AUDIE CORNISH, HOST:
Our next guest is Ahmir Thompson, also known as Questlove. He's a drummer and a bunch of other things.
AHMIR THOMPSON: People know me as a founding member of The Roots. I DJ occasionally. I was a professor at NYU - oh, a television producer. I work for "Soul Train." I own what I feel is the original social media called okayplayer.com. Oh, and I produce music.
CORNISH: You also produce music.
THOMPSON: And the show's over.
(SOUNDBITE OF TV SHOW, "THE TONIGHT SHOW WITH JIMMY FALLON")
THE ROOTS: (Singing) Hey, hey, hey, hey. Hey, hey, hey, hey.
CORNISH: Of course he's got that regular gig with "The Tonight Show," and he writes books. He just finished his fourth. It's called "Creative Quest." So this is a guy who knows a bit about creativity. And with this book, he digs into how to nurture that process.
THOMPSON: Dare I hesitate to say that creativity might be in jeopardy because one of the key components of being creative is boredom and silence and isolation.
CORNISH: Right, and these are rare commodities today - right? - when you have the antidote to all of that in your pocket.
THOMPSON: I mean, even as I speak to you now, like, I have both my phones in my hands just in case something comes up.
CORNISH: Come on, man.
THOMPSON: No, I can chew and walk at the same time, so...
CORNISH: We're talking here (laughter). In the book, you talk about people from all walks of life that you talked to about creativity who are in different artistic mediums. Is there someone who you encountered where you thought, that creative process is really something special?
THOMPSON: Chris Rock - watching him prepare for his Netflix special. You know, if it's an artist like Beyonce, if it's Bruno Mars, if it's someone that's real big in music, they have the luxury of practicing behind closed doors. But for comedians, the choices are far and few between. And a lot of them frequent the Comedy Cellar in the village. They're not doing their full-blown shtick. They have their notepads. They have their glasses - their reading glasses on. And they're - you know, they're looking. OK, what do you want me to talk about? Politics - everyone does that. Let's talk about asparagus, OK?
And he turns the page, and then he just rattles off some jokes. And, you know, if it's a spark there, he'll riff on it. If not - oh, y'all didn't like that - wow, damn. I see him working in real time. And then when it's over, they all go upstairs, and then they critique each other. And then I'll watch him work through the process over and over and over again. And then you literally watch it morph into gut-busting laughter, like, a year later.
CORNISH: Hearing you talk about Chris Rock leads me to another point in the book how working on "The Late Show" and "The Tonight Show" affected how you and the group think about collaboration and creativity as you are sort of supporting acts that come on these shows. At a certain point, you're just sitting in a room looking at each other, and some suit somewhere has said, OK, guys, create. To you, what's the first step in making that work?
THOMPSON: Always throwing the suit out the door.
THOMPSON: I never start the work immediately. I'll set aside some time where we could just listen to records. Usually I get a feel of what they like from there. It's a slow process to start jamming.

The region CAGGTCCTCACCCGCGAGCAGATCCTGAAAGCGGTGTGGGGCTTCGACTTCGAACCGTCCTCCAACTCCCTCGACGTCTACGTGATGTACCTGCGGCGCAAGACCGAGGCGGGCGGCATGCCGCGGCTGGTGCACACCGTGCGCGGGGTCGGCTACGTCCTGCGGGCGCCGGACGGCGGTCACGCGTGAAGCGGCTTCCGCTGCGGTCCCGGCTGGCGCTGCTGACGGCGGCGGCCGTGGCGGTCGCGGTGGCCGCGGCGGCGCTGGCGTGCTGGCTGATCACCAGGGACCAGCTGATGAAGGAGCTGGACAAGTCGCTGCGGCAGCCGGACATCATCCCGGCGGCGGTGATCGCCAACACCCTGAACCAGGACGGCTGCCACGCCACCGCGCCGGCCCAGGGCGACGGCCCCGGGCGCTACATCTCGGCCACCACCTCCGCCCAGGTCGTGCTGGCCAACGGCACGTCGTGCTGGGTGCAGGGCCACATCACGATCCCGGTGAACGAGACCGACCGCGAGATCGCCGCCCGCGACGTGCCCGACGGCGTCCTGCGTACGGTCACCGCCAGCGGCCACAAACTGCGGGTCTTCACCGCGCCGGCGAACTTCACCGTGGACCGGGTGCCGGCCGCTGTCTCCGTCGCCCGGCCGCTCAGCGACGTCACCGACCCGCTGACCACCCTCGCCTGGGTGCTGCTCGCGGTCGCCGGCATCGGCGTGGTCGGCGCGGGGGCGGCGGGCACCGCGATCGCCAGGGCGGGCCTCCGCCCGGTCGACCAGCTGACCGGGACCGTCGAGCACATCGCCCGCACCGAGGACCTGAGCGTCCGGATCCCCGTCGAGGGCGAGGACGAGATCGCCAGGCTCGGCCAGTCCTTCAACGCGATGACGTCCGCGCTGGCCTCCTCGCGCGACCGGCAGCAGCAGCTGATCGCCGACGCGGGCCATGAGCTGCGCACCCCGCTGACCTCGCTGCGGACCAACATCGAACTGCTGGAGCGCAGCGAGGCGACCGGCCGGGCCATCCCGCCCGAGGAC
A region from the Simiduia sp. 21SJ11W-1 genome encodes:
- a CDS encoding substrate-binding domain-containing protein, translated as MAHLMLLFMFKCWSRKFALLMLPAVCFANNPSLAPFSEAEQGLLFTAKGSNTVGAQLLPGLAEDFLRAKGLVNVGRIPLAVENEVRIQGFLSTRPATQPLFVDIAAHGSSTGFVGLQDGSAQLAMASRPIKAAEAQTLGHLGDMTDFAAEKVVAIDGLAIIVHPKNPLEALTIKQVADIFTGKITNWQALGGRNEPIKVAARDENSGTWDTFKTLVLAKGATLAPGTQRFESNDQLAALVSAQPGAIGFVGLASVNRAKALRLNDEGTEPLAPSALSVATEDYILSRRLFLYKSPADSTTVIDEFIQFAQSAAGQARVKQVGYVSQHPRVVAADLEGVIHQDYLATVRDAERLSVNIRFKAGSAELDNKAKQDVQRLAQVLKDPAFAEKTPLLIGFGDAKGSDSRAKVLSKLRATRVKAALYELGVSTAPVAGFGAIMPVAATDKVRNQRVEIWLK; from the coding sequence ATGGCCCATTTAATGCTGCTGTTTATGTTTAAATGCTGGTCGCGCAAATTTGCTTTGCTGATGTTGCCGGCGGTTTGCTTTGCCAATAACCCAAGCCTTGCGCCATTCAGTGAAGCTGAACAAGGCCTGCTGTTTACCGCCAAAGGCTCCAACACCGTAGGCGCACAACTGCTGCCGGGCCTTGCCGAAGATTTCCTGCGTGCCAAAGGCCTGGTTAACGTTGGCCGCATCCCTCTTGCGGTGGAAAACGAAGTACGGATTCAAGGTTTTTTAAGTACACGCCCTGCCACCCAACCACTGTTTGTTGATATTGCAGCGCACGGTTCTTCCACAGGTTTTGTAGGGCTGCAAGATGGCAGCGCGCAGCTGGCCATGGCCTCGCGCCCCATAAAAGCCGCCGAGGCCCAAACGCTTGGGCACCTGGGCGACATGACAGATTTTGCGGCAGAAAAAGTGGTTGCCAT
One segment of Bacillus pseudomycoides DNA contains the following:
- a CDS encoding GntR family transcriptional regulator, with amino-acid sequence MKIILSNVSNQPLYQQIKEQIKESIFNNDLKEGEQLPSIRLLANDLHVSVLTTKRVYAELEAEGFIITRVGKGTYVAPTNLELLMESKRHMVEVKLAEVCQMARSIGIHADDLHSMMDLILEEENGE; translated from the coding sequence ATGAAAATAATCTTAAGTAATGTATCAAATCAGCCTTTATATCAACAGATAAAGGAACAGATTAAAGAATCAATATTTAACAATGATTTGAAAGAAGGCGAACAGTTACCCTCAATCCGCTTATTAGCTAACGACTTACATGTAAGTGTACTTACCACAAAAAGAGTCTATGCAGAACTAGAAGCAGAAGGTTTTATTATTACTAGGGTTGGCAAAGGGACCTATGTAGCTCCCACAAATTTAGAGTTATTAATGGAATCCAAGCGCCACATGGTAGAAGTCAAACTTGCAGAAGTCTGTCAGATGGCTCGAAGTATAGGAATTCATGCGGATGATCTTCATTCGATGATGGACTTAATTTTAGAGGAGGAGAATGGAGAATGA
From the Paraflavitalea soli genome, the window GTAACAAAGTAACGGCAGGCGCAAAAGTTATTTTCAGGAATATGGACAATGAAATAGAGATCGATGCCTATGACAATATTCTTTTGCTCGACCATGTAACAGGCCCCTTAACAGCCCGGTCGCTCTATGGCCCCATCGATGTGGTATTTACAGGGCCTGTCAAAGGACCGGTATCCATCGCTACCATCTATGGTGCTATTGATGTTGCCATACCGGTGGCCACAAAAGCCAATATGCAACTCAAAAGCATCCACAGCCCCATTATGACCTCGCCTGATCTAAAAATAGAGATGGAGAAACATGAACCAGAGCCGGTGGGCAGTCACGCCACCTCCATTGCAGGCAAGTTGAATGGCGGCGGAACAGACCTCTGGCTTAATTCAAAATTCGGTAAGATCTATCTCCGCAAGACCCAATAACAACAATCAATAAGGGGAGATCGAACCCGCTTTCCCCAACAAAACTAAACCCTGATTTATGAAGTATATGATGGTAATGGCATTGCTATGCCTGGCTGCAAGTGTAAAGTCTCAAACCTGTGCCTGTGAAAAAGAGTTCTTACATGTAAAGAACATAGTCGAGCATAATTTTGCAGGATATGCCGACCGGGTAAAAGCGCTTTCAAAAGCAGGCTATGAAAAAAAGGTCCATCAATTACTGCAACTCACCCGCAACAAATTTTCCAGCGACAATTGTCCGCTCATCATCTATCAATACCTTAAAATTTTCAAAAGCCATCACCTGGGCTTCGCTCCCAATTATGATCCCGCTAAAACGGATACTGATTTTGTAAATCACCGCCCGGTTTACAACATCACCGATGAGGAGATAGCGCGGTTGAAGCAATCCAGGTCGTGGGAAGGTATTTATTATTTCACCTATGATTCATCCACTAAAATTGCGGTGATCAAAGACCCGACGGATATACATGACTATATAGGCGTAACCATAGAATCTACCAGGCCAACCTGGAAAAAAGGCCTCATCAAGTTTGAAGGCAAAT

(SOUNDBITE OF ARCHIVED RECORDING)
MILEY CYRUS: (Singing) We run things. Things don't run we. We don't take nothing from nobody, yeah, yeah.
THE ROOTS: (Singing) It's our party. We can do what we want.
CORNISH: It kind of reminds me of when a person is in their teens or college age and they are building intimacy with another person, right? Like, you establish a friendship on fast forward.
THOMPSON: It's the hardest thing in the world. When we started "The Tonight Show," maybe The Roots rehearsed 10 to 15 times in our entire duration to that point. The nature of the group was so spontaneous and so jam-based that we didn't want to ruin it. Once we got to "The Tonight Show" and the eight of us are in this really small room, the small quarters facing each other, it was one of the hardest things ever to make music. But it's probably the best thing that ever happened to us, and we're better musicians and creators now than we've ever been, like, to the point where I discount the first 17 years of our career. I'm like, I cheated you guys. Like, I'm so much better now as a musician.
CORNISH: What's your advice to someone who wants to work on kind of building their creative life, especially later in life?
THOMPSON: That is so hard. This is why a lot of creatives that we love - usually they get started at the age of 5.
CORNISH: Let's say you're starting a little later than 5 (laughter).
THOMPSON: Well, I mean, there's some people - OK, how late? Like, I don't want to be that person being like, you know, give up on your dreams; you know it's not going to happen. But you have to be ready for the relentless uphill climb. Imagine being in the gym and being on the treadmill. Like, think of the hardest level with the incline on "Smooth Criminal" level. Like, it's like that.
CORNISH: (Laughter) Michael Jackson's "Smooth Criminal"?
THOMPSON: Yeah, the Michael Jackson "Smooth Criminal" lean. Like, that - you're going to have to be...
CORNISH: (Laughter) That is your treadmill song.
THOMPSON: Yeah. That's the struggle you're going to have to go through. Now, if you're willing to go through that and bleed for it, then, yeah, more power to you. Keep doing it.
CORNISH: Ahmir Questlove Thompson - he's the author of "Creative Quest." Thank you for speaking with ALL THINGS CONSIDERED.
THOMPSON: I appreciate being here. Thank you.
(SOUNDBITE OF SONG, "SMOOTH CRIMINAL")
MICHAEL JACKSON: (Singing) Annie, are you OK? Will you tell us that you're OK? There's a sound at the window. Then he struck you - a crescendo, Annie. He came into your apartment, left the bloodstains on the carpet.
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